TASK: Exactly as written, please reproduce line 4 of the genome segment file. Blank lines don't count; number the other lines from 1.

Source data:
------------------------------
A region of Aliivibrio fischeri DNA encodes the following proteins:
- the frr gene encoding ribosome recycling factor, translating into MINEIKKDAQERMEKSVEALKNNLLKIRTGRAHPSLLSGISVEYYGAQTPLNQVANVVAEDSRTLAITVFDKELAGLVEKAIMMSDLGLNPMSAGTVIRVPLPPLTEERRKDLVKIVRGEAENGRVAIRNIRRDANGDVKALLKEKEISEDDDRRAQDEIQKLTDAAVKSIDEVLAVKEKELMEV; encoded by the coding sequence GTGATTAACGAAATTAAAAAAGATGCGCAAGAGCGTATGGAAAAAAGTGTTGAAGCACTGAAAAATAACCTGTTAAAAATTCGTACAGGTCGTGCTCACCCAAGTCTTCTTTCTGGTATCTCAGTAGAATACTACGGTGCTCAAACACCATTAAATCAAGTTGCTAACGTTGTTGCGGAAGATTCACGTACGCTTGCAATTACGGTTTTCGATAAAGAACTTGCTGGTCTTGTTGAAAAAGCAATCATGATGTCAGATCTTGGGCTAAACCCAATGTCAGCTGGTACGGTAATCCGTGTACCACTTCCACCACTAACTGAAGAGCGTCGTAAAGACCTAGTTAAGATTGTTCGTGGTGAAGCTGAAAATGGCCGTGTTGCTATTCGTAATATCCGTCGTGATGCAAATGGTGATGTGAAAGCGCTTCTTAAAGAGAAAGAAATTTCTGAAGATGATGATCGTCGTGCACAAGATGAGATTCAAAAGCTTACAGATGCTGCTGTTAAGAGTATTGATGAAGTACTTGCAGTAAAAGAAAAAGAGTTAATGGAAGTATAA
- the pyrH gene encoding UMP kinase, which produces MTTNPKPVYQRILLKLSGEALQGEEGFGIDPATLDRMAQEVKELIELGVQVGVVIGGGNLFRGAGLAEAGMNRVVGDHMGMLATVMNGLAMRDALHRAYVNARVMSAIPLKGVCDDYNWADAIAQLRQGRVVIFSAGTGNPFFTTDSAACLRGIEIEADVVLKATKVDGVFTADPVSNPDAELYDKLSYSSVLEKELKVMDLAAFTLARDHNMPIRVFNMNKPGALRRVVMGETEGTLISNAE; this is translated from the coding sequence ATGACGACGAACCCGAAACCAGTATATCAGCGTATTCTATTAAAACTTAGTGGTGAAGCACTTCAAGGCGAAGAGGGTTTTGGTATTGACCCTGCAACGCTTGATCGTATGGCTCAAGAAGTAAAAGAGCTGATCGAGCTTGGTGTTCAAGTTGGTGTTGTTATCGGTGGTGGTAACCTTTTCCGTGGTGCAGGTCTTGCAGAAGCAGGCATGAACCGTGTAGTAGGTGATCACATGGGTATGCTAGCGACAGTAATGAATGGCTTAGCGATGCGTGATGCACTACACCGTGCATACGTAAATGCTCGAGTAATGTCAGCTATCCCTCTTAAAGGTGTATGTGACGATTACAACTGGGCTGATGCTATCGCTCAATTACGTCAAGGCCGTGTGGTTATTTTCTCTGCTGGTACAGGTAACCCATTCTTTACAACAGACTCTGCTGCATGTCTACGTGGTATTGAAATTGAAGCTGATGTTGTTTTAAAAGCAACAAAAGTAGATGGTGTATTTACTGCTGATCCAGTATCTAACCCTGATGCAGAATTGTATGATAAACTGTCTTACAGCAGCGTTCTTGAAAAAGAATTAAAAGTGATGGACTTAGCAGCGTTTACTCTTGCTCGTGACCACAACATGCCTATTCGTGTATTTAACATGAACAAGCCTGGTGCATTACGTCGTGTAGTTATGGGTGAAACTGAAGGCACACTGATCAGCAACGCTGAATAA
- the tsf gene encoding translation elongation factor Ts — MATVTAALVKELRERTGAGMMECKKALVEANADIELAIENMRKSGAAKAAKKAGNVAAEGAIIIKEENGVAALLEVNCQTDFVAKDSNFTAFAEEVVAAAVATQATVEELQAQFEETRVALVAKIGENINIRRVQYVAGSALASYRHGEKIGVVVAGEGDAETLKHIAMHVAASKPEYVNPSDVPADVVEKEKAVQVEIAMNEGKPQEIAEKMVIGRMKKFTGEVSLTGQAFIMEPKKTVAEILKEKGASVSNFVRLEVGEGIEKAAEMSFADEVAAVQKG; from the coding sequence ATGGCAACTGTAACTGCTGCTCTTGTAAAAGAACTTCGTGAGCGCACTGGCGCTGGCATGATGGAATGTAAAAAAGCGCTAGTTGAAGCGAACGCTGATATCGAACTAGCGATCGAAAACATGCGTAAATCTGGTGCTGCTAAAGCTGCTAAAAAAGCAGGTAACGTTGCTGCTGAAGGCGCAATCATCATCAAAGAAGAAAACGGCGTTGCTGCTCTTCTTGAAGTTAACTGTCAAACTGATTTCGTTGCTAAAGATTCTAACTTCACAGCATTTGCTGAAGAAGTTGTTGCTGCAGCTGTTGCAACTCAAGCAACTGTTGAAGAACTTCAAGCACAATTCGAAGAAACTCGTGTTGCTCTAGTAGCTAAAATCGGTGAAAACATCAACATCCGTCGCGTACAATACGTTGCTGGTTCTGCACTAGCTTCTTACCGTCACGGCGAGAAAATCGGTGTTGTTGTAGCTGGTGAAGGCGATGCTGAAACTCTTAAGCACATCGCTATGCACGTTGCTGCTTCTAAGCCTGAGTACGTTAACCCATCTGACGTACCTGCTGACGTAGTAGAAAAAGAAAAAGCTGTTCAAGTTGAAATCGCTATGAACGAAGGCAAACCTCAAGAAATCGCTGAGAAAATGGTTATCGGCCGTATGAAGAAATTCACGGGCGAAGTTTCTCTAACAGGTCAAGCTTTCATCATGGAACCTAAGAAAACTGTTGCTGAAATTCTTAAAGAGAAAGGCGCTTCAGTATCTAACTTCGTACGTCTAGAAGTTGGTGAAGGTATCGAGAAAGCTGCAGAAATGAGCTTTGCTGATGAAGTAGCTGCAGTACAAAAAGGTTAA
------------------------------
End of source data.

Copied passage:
- the tsf gene encoding translation elongation factor Ts — MATVTAALVKELRERTGAGMMECKKALVEANADIELAIENMRKSGAAKAAKKAGNVAAEGAIIIKEENGVAALLEVNCQTDFVAKDSNFTAFAEEVVAAAVATQATVEELQAQFEETRVALVAKIGENINIRRVQYVAGSALASYRHGEKIGVVVAGEGDAETLKHIAMHVAASKPEYVNPSDVPADVVEKEKAVQVEIAMNEGKPQEIAEKMVIGRMKKFTGEVSLTGQAFIMEPKKTVAEILKEKGASVSNFVRLEVGEGIEKAAEMSFADEVAAVQKG; from the coding sequence ATGGCAACTGTAACTGCTGCTCTTGTAAAAGAACTTCGTGAGCGCACTGGCGCTGGCATGATGGAATGTAAAAAAGCGCTAGTTGAAGCGAACGCTGATATCGAACTAGCGATCGAAAACATGCGTAAATCTGGTGCTGCTAAAGCTGCTAAAAAAGCAGGTAACGTTGCTGCTGAAGGCGCAATCATCATCAAAGAAGAAAACGGCGTTGCTGCTCTTCTTGAAGTTAACTGTCAAACTGATTTCGTTGCTAAAGATTCTAACTTCACAGCATTTGCTGAAGAAGTTGTTGCTGCAGCTGTTGCAACTCAAGCAACTGTTGAAGAACTTCAAGCACAATTCGAAGAAACTCGTGTTGCTCTAGTAGCTAAAATCGGTGAAAACATCAACATCCGTCGCGTACAATACGTTGCTGGTTCTGCACTAGCTTCTTACCGTCACGGCGAGAAAATCGGTGTTGTTGTAGCTGGTGAAGGCGATGCTGAAACTCTTAAGCACATCGCTATGCACGTTGCTGCTTCTAAGCCTGAGTACGTTAACCCATCTGACGTACCTGCTGACGTAGTAGAAAAAGAAAAAGCTGTTCAAGTTGAAATCGCTATGAACGAAGGCAAACCTCAAGAAATCGCTGAGAAAATGGTTATCGGCCGTATGAAGAAATTCACGGGCGAAGTTTCTCTAACAGGTCAAGCTTTCATCATGGAACCTAAGAAAACTGTTGCTGAAATTCTTAAAGAGAAAGGCGCTTCAGTATCTAACTTCGTACGTCTAGAAGTTGGTGAAGGTATCGAGAAAGCTGCAGAAATGAGCTTTGCTGATGAAGTAGCTGCAGTACAAAAAGGTTAA